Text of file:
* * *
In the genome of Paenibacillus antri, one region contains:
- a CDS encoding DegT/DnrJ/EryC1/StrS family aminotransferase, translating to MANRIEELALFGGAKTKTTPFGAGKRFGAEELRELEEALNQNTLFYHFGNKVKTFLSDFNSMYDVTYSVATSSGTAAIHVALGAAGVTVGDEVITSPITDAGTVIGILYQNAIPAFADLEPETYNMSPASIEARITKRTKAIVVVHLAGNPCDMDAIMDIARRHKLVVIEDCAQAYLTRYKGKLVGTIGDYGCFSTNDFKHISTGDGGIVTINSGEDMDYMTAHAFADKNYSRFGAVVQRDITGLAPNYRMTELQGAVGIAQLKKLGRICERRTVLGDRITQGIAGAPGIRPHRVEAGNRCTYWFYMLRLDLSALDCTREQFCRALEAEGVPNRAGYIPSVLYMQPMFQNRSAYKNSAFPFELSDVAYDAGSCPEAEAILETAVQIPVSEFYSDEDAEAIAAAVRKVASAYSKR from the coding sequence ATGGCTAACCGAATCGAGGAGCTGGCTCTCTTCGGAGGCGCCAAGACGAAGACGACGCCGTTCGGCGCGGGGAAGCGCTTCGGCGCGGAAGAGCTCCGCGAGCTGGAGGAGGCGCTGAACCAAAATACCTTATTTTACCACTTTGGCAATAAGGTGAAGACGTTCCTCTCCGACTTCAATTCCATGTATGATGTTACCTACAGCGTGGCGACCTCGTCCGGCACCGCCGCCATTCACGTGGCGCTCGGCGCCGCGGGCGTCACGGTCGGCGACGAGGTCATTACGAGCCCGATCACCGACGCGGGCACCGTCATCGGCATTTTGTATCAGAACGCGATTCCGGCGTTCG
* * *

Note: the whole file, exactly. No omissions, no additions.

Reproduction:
In the genome of Paenibacillus antri, one region contains:
- a CDS encoding DegT/DnrJ/EryC1/StrS family aminotransferase, translating to MANRIEELALFGGAKTKTTPFGAGKRFGAEELRELEEALNQNTLFYHFGNKVKTFLSDFNSMYDVTYSVATSSGTAAIHVALGAAGVTVGDEVITSPITDAGTVIGILYQNAIPAFADLEPETYNMSPASIEARITKRTKAIVVVHLAGNPCDMDAIMDIARRHKLVVIEDCAQAYLTRYKGKLVGTIGDYGCFSTNDFKHISTGDGGIVTINSGEDMDYMTAHAFADKNYSRFGAVVQRDITGLAPNYRMTELQGAVGIAQLKKLGRICERRTVLGDRITQGIAGAPGIRPHRVEAGNRCTYWFYMLRLDLSALDCTREQFCRALEAEGVPNRAGYIPSVLYMQPMFQNRSAYKNSAFPFELSDVAYDAGSCPEAEAILETAVQIPVSEFYSDEDAEAIAAAVRKVASAYSKR from the coding sequence ATGGCTAACCGAATCGAGGAGCTGGCTCTCTTCGGAGGCGCCAAGACGAAGACGACGCCGTTCGGCGCGGGGAAGCGCTTCGGCGCGGAAGAGCTCCGCGAGCTGGAGGAGGCGCTGAACCAAAATACCTTATTTTACCACTTTGGCAATAAGGTGAAGACGTTCCTCTCCGACTTCAATTCCATGTATGATGTTACCTACAGCGTGGCGACCTCGTCCGGCACCGCCGCCATTCACGTGGCGCTCGGCGCCGCGGGCGTCACGGTCGGCGACGAGGTCATTACGAGCCCGATCACCGACGCGGGCACCGTCATCGGCATTTTGTATCAGAACGCGATTCCGGCGTTCG